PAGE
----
New To Trucking Yearly Tire Expense

Ottomatic

Member
Is there a rule of thumb of how many miles will tires take before they need to be rethreaded or replaced to avoid blowouts? I know the best way to determine is to measure the thread depth but I am trying to calculate yearly costs ahead of time to understand how much money need to be set apart for this.
 

ironpony

Professional Pot-Stirrer
Supporter
Depends on the kind of tires you're running. Low rolling resistance tires have a lower yearly cost of ownership due to better fuel economy. I run Michelin Energy tires, and usually expect to get around 250,000 miles out of them. Tires rated for regional use cost more to operate due to lower fuel economy, but will give you longer service.
 

mndriver

curmudgeon extraordinare
Supporter
Depends on the type of driving you will do really. Dirt work, local delivery with lots of start/stop and turning won't get near the life out f OTR.

I got 220-240k miles out of a set of aeolus tires. It cost me $2200 out the door for a full set of 8. I'd still get 6.5-6.7 mpg with them.

Compare that to a set of Michelin at near 2.5-3 times the cost and similar miles.


Changes in recap policy is the only reason I would consider not going back to them.
 

ironpony

Professional Pot-Stirrer
Supporter
Wait for it.....
Why? Lets just pitch into it.

I'd still get 6.5-6.7 mpg with them.
Those cheap Chinese tires get poorer fuel mileage than a set of Michelins. You could probably get somewhere nearer to a mile per gallon improvement. At 7.5 mpg and $3.25 per gallon over 250,000 miles, that's around $18,000 in savings. Lets say you get just half of that. You've paid for the Michelins and have quite a bit of cash in your pocket, and a higher quality tire that is less prone to blowouts and weird tread wear than your Chinese junk.

But hey? WTF do I know?
 
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ironpony

Professional Pot-Stirrer
Supporter
In @mndriver's defense, it does depend on what kind of trucking you're doing. @mndriver is a flatbedder, and I pull a reefer. Most of my miles are on paved highways. If you're getting off road a lot, rough surfaces, etc, a tougher tread that gets poorer fuel economy may be necessary keep from tearing up your tires.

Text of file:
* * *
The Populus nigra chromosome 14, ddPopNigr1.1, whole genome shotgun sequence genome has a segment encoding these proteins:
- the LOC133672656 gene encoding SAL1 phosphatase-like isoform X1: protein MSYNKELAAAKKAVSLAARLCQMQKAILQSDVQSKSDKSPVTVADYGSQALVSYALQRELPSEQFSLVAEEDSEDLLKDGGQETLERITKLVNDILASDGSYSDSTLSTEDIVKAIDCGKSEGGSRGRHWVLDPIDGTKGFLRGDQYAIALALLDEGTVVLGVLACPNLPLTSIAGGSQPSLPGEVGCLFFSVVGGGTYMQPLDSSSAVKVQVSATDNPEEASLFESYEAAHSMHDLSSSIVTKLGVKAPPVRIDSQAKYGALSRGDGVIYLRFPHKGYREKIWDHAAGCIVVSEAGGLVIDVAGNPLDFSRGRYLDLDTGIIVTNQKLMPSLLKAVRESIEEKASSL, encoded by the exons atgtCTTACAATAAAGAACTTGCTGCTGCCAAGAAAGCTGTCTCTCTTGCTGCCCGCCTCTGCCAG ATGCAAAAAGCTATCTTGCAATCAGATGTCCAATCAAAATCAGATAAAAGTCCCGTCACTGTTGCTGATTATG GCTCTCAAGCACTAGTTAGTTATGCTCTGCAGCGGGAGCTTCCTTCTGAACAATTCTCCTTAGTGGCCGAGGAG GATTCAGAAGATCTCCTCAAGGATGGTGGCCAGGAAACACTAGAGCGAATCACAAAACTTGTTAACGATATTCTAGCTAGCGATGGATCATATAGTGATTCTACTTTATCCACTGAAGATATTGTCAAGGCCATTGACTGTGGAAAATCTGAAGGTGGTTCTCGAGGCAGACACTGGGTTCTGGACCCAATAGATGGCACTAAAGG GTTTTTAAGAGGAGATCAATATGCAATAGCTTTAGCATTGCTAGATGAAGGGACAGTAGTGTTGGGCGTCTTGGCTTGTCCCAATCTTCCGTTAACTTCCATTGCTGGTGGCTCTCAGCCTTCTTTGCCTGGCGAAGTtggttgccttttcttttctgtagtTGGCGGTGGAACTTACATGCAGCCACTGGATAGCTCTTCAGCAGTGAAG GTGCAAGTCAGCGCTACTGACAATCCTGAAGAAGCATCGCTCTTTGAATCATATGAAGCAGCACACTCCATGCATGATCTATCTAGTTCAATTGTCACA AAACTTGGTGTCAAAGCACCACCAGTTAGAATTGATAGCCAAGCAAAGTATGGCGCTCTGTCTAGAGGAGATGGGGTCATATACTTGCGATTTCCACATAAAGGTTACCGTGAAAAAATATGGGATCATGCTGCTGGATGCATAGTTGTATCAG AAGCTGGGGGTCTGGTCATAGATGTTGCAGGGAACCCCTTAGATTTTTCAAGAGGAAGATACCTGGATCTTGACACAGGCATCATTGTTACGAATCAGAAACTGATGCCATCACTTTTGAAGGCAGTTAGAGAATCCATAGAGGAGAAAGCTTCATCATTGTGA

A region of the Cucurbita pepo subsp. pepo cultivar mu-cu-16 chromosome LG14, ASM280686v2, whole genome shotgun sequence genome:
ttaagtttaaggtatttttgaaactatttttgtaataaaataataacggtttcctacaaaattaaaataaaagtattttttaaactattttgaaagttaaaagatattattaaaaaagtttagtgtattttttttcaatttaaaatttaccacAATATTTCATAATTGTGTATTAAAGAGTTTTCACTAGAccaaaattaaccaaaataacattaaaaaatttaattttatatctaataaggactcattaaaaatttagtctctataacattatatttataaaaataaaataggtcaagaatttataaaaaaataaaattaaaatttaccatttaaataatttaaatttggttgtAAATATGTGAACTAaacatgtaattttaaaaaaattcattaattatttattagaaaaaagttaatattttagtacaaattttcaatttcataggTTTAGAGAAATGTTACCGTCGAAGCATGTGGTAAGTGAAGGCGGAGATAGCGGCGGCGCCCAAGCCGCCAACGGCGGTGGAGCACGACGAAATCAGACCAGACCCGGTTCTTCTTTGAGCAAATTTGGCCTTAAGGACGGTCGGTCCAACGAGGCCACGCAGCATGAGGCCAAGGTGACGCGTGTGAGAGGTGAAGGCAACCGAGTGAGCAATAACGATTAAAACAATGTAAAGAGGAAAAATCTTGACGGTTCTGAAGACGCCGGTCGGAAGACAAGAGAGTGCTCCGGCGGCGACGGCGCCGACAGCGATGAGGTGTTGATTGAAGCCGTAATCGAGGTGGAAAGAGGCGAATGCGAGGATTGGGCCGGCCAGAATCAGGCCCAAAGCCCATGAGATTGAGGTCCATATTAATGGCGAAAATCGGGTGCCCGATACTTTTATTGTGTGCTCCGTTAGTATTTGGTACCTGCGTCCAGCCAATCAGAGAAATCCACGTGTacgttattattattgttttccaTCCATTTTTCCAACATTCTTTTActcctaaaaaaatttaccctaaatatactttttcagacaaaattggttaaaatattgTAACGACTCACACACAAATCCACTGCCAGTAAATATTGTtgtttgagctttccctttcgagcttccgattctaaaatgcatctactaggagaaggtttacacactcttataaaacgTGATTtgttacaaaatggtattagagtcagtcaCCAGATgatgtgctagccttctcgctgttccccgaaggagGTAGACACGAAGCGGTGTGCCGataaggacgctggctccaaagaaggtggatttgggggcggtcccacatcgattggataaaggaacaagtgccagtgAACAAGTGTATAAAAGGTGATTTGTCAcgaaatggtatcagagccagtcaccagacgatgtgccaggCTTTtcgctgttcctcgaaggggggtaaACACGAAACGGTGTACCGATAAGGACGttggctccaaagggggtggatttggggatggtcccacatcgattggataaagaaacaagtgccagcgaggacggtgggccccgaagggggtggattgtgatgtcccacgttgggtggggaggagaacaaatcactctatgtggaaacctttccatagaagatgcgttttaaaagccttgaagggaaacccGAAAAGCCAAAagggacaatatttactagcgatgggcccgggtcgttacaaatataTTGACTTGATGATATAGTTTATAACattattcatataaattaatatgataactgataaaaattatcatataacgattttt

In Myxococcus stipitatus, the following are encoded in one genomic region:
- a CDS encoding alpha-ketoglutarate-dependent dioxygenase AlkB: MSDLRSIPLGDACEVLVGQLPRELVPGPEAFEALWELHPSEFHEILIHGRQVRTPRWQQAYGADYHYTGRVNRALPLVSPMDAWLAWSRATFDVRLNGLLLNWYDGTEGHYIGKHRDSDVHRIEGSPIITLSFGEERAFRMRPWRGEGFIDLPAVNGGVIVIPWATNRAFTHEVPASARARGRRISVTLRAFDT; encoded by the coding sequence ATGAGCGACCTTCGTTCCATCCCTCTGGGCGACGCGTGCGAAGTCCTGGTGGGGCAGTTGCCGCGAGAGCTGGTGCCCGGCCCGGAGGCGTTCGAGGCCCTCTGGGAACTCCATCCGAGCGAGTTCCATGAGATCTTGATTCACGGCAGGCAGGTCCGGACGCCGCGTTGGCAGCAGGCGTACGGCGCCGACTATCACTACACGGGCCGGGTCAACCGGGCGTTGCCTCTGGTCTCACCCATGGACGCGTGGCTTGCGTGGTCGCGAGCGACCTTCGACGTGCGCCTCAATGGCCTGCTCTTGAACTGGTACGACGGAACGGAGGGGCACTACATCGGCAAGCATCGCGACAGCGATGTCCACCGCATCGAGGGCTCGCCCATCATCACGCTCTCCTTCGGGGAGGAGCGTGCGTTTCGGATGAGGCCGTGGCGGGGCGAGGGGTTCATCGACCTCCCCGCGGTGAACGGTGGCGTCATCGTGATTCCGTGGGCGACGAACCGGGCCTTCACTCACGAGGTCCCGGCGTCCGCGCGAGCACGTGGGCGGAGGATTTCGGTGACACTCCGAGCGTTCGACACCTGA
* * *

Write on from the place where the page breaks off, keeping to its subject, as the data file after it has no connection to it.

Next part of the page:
mndriver

curmudgeon extraordinare
Supporter
I've also got a trucked tuned to run and not slow down at every bump in the road either.


But hey, @ironpony is the know it all.
 
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Electric Chicken

Well-Known Member
Supporter
We tear up drives like crazy dropping and hooking 6-12 times a day.

Sharp cuts are the enemy of treadwear. Especially me and my u-turns directly in front of my spot.
 

Rigjockey

In Gord we trust!
Supporter
We tear up drives like crazy dropping and hooking 6-12 times a day.

Sharp cuts are the enemy of treadwear. Especially me and my u-turns directly in front of my spot.
Do your tires wear mostly on the left side rear drive tires?
 

BigRedFromTexas

Well-Known Member
Is there a rule of thumb of how many miles will tires take before they need to be rethreaded or replaced to avoid blowouts? I know the best way to determine is to measure the thread depth but I am trying to calculate yearly costs ahead of time to understand how much money need to be set apart for this.
Give it a good jab with a Gerber knife. That's how you test tires nowadays.
Gotta use the hands on approach.:pickle:
 

BigRedFromTexas

Well-Known Member
Just kidding. A new tire can typically last a few days or even a few years, depending on traffic conditions and driver skills. Its hard to tell. But, if it gets your noodle going. Create a company account with a tire shop and get free tires after they fail the warranty. Most do and vehicle owners don't know that they already have a prorated mileage warranty.
 

tommyh

Well-Known Member
1 tractor,4 trailers
this year I have spent 3291.08
that included a set of tries for my pickup I bought under my trucking business

ahem!

I have 7 brand new trailer tires in my building also
 
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